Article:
- For what reasons can a company decide to cancel me or not renew me?
- How much notice does a company need to give me if it cancels or will not renew me?
- Am I entitled to a refund of premium if I am canceled or not renewed?
Extent of coverage
- How broad is the coverage provided?
- Does it cover only patient injury claims, or does it extend to other professional activities, such as peer review, credentialing, and utilization review?
- Does it cover actions brought against me by a state licensure board or a hospital?
- Does the policy cover acts and omissions by my office staff members?
- Is there an additional premium for covering my staff?
- Does coverage extend to injuries arising from events such as slips and falls occurring on the office premises?
- Does the policy provide coverage for a locum tenens physician who might temporarily take over my practice while I attend a meeting, take a vacation, or become ill?
- Is there an additional premium for this locum tenens coverage?
- Does the policy cover me if I use telemedicine in diagnosing or treating a patient in another state?
- Am I restricted to practicing in a certain geographic area?
- Can coverage be arranged if I want to practice across state lines?
- If I help someone in an emergency situation in another state, will I be covered?
- What does the policy not cover?
- Will any of these exclusions narrow the scope of my practice?
- If so, can I negotiate coverage for certain exclusions in return for a higher premium?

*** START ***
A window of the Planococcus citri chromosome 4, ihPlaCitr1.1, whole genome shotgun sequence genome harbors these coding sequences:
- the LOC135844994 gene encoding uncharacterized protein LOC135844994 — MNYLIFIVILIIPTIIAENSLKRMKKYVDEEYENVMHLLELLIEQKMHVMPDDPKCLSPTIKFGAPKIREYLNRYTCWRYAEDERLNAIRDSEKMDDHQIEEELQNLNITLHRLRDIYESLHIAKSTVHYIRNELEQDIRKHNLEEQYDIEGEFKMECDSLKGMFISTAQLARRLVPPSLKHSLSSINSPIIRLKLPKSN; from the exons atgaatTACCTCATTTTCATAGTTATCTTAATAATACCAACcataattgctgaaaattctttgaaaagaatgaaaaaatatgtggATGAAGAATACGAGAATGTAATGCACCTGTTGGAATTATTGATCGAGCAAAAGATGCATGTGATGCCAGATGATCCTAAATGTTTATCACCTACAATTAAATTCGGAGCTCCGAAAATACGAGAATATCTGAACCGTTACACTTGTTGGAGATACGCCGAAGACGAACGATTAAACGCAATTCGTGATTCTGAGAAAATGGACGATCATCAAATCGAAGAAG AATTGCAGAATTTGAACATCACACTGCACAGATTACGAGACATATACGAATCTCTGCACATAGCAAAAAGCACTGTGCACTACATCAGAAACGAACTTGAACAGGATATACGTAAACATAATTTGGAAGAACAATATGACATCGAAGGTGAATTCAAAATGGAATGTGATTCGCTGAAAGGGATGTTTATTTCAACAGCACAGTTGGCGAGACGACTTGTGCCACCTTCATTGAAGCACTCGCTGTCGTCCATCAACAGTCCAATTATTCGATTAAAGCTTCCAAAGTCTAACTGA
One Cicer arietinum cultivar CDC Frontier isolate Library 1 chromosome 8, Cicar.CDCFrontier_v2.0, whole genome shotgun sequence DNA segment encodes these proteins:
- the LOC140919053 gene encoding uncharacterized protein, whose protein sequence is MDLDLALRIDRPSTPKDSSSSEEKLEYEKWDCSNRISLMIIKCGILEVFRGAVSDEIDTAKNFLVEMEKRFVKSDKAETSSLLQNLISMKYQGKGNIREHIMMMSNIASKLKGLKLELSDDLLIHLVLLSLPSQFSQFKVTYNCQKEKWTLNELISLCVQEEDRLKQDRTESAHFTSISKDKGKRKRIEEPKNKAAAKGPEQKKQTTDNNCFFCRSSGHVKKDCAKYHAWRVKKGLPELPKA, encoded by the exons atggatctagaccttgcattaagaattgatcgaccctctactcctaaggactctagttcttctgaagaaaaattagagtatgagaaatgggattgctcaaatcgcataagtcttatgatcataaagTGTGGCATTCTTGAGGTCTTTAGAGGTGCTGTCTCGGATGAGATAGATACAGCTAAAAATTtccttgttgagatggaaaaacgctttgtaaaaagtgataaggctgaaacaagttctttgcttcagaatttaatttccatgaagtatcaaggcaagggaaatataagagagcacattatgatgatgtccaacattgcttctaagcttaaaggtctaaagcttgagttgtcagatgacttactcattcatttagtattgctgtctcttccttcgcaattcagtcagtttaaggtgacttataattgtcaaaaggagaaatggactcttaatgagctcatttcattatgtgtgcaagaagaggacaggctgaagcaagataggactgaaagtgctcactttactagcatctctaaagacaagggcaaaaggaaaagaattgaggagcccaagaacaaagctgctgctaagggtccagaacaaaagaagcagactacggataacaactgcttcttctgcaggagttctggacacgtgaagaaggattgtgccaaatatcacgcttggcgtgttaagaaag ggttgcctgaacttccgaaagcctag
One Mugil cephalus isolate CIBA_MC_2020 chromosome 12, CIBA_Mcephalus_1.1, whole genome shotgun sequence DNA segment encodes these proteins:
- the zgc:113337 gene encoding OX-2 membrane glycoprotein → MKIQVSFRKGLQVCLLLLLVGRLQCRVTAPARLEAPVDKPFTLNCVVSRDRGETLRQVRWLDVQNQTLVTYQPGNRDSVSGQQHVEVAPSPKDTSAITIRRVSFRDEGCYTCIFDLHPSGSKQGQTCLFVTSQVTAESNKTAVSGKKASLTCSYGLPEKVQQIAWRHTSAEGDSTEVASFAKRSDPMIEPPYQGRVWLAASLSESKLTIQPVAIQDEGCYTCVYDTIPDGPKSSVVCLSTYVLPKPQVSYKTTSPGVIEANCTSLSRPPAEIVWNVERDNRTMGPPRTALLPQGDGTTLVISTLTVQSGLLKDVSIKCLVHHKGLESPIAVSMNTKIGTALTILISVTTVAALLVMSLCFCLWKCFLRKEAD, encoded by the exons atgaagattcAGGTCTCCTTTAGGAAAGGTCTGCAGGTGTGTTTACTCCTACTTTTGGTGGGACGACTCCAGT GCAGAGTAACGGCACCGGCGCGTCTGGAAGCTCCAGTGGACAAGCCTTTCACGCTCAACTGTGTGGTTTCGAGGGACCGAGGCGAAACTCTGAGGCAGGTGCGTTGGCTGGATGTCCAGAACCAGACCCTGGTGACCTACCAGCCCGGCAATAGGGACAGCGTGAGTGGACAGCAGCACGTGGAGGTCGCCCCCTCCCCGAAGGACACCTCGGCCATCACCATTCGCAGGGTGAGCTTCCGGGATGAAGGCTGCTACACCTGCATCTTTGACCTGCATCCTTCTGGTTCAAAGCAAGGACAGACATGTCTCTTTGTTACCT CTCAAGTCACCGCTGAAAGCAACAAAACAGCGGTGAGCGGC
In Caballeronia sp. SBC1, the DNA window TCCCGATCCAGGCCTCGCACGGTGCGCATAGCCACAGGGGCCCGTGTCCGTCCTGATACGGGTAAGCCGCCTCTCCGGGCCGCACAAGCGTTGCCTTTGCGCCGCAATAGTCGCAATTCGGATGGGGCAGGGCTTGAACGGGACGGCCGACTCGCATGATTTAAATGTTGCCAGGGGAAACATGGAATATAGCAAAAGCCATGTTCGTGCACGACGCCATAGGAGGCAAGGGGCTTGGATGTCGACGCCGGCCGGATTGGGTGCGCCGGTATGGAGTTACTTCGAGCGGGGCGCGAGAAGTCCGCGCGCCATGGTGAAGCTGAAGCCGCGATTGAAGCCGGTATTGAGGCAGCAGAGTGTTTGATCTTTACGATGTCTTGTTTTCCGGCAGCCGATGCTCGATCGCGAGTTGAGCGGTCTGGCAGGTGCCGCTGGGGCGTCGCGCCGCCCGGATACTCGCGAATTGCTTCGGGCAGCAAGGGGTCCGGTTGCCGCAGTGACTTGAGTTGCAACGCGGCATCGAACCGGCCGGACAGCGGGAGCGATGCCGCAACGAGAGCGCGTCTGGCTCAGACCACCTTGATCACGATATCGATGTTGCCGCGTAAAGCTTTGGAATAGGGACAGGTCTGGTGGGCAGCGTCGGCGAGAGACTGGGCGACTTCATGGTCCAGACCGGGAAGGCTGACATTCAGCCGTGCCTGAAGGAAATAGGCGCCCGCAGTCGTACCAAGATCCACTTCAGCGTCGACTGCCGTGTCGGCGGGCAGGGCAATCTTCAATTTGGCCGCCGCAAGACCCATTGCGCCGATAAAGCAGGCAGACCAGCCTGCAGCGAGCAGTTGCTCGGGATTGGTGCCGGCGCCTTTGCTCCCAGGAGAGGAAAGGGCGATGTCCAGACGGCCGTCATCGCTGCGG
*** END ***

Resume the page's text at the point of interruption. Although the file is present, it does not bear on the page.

- If I change my practice, eliminating certain procedures that carry a higher risk, will I qualify for a lower premium?
- If I eventually want to practice part-time, will my policy cover me?
- If I become ill or want to stop practicing temporarily for other reasons, can I suspend my policy without terminating it?
- Does the policy cover all defense costs, including attorney's fees, court costs, expert witness fees, and expenses and miscellaneous costs for depositions?
- Are there limits on the amount of defense costs the insurer will pay?
- If so, are defense costs subtracted from the indemnity liability limits?
- If I agree to pay my own defense costs, will I be able to review all these costs personally?
- When the company pays defense costs, can I choose my own defense attorney?
- How are defense attorneys selected?
- Can I change attorneys if I am not satisfied with my legal representation?
- If I buy a policy that says it will provide only a joint defense for me and my hospital (or group or managed-care plan), am I entitled to my own attorney if we have an irreconcilable disagreement about defending the claim?
- Will I be reimbursed for time away from practice if I have to help in defending a claim?
- What fee arrangement does the company have with its attorneys?
- Is it a flat-fee arrangement?
- If so, how can I be sure that my interests in obtaining a good defense will take precedence over the company's desire to hold down defense costs?
Consent to settle
- Who decides whether and when to settle a case?
- Do I have the right to refuse to settle a claim that I think should be defended?
- If the company wants to settle and I do not, how are such disputes resolved?
- Should I look for an insurance package that includes coverage for office premises liability, employee liability, property damage, or auto insurance?
- Do I need stop-loss insurance to cover any financial losses resulting from my managed-care activities?
This checklist is excerpted and adapted from the AMA publication Medical Professional Liability Insurance, which goes into more detail as to what some of these concepts mean and why it is important to ask these questions.